BUDGET UPDATE: Short Term, Stop Gap Budget On Track to Pass Pa. General Assembly This Week
As the economic fallout from the COVID-19 pandemic continues to impact the state's finances, members of the Pennsylvania General Assembly are working toward completing a short term, stop gap budget this week that will carry funding for the first half of the new fiscal year.

The $25.14 billion spending plan, which passed the Pennsylvania House of Representatives on Tuesday evening along partisan lines, will be a five-month "temporary budget" that would move the Commonwealth forward while allowing for state officials to address many of the uncertainties created by the novel coronavirus crisis later in the year.

The budget plan is loosely based on funding levels currently in place from last year’s adopted budget, which passed with bipartisan support in June of 2019. This approach will allow important programs to continue to be funded while legislators and the administration obtain a better grip on where Pennsylvania's revenues might be toward the end of 2020. The state’s Independent Fiscal Office estimates that the Commonwealth will lose nearly $5 billion in permanent revenue through June 2021 due to the virus.

The five-month proposal passed by the House on Tuesday does have a few exceptions, as funding for education would be allocated for the full year, helping education providers plan for school and program budgets amid the pandemic. Early childhood and special education, as well as public schools and higher education, would be flat-funded through the end of the next fiscal year. The bill also includes a full year of funding for food programs that have seen unprecedented demand as the state’s jobless benefit claims topped 2.1 million since March 15.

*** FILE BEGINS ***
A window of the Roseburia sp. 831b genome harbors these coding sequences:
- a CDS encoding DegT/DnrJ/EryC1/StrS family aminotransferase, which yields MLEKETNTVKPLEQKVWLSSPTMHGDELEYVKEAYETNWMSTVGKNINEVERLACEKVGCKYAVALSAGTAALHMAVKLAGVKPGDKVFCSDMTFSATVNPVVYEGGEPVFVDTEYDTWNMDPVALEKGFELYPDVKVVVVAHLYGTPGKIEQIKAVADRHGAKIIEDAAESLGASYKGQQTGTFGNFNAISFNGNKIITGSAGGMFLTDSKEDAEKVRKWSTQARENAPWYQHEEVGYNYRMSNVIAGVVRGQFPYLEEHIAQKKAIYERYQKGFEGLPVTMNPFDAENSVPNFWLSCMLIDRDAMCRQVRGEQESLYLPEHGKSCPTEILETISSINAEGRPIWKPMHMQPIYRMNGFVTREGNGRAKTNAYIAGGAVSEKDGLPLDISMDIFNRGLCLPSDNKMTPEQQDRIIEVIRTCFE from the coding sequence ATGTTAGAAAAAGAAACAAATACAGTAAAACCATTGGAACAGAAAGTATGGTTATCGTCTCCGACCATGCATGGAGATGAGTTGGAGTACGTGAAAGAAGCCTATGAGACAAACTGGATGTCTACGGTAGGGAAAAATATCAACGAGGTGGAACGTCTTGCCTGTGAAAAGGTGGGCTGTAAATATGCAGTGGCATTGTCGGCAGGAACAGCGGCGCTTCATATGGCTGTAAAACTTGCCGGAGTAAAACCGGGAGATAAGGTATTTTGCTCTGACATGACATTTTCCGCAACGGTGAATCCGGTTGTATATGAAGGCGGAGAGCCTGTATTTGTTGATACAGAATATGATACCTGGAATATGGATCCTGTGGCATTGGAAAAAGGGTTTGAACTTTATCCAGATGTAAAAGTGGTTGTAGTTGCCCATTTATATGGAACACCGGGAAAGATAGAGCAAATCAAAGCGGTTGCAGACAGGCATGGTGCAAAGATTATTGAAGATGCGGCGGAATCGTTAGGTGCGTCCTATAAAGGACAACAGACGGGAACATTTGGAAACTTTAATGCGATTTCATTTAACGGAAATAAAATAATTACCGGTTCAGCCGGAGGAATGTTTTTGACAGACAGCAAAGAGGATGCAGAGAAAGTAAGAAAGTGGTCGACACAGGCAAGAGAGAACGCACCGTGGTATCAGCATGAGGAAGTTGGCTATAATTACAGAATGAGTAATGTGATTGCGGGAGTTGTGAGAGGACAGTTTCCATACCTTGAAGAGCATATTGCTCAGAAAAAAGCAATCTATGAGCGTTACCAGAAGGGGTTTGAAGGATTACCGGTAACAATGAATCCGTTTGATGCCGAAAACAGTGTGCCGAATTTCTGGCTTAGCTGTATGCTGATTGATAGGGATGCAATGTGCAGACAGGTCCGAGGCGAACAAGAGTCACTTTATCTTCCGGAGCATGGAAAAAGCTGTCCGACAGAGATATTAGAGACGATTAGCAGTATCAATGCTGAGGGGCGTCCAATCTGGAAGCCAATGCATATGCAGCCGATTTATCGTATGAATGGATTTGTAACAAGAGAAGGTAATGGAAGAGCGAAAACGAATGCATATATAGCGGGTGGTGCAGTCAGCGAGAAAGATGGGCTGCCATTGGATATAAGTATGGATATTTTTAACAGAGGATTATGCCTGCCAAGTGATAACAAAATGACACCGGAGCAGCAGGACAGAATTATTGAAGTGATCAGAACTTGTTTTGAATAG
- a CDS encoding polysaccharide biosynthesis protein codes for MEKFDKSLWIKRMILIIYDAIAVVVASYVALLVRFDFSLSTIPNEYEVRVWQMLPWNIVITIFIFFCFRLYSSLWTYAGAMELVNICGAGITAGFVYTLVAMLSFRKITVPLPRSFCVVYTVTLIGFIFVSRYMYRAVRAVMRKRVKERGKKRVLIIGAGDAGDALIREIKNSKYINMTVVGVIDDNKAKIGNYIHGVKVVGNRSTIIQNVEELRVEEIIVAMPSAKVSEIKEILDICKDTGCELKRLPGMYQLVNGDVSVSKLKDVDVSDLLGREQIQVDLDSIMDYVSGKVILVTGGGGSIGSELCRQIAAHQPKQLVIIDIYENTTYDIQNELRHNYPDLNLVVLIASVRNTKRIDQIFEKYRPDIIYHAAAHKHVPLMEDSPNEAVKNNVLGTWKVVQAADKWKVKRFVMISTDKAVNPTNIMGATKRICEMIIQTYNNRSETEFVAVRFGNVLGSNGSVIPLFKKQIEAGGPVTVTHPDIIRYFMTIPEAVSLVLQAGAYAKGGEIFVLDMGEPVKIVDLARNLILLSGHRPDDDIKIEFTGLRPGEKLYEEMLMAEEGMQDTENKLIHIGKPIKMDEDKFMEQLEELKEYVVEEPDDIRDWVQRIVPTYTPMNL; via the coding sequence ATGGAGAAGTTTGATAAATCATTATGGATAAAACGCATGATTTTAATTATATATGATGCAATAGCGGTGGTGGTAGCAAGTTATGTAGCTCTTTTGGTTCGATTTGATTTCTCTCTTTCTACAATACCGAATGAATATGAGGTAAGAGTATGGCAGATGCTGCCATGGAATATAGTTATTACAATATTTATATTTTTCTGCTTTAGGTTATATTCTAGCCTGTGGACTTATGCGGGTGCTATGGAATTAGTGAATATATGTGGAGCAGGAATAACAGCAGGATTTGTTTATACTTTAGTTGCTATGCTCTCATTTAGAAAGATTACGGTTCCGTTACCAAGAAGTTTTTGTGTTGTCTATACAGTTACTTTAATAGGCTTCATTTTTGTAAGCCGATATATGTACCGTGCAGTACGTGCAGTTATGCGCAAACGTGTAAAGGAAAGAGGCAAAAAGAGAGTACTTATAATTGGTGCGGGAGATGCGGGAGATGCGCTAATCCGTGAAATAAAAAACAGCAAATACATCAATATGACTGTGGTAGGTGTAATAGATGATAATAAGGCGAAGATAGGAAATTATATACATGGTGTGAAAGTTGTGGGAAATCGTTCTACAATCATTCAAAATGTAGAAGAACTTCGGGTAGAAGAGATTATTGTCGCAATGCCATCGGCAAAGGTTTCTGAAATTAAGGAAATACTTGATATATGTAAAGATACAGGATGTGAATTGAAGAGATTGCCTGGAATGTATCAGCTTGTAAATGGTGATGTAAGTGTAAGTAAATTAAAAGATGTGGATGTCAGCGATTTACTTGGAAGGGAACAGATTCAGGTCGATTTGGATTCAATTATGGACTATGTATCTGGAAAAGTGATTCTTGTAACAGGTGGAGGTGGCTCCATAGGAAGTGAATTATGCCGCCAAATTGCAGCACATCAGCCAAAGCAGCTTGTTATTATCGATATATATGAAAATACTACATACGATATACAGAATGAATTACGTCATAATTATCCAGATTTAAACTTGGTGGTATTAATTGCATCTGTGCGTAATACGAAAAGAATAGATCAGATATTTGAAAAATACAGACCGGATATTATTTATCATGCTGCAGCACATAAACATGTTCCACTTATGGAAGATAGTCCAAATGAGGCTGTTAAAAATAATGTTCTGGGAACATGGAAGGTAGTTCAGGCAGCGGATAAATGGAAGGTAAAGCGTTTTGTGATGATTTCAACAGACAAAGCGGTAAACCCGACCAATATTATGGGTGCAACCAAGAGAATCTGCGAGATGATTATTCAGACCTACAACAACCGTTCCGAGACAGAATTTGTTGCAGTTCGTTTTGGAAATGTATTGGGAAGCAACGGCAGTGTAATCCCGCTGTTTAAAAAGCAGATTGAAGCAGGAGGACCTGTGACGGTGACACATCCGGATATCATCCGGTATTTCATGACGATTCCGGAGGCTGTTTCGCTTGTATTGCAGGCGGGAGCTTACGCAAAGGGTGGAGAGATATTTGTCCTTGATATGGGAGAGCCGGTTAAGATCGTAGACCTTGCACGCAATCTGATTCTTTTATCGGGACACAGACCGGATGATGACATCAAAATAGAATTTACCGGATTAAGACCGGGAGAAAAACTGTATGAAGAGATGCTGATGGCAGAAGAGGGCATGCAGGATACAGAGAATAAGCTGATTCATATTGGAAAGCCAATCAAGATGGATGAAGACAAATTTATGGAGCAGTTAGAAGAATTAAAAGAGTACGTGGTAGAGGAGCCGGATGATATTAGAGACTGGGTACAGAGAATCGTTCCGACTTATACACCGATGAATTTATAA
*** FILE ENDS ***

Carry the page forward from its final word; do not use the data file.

It is still unclear what other potential policy issues might accompany this week's budget proposal, as part of the state's infamous "code bills" that are usually adopted along with the revenue and spending plans. What is clear, however, is that legislators and the administration are working to position the Commonwealth to overcome the massive economic hurdles ahead as a result of the COVID-19 pandemic.
Daily COVID-19 update for Pennsylvania

The Pennsylvania Department of Health reported 451 new positive confirmed cases of COVID-19 statewide on Tuesday, bringing the state total to 68,637. In addition, 5,152 Pennsylvanians have died from complications from the virus. To date, there have been nearly 340,000 negative cases across the state.

Daily COVID-19 update for Ohio

The Ohio Department of Health reported 33,006 cumulative cases of COVID-19 and 2,002 deaths, including probable cases, by Tuesday afternoon. There have been 5,579 hospitalizations and 1,450 ICU admissions.
Other News...
Centre Co. shifts position, will move to "green phase" on Friday. After initially requesting Gov. Tom Wolf to not move the county into the "green" phase of the administration's reopening plan, Centre County commissioners changed course over the weekend and approved the county's designation which will begin on Friday.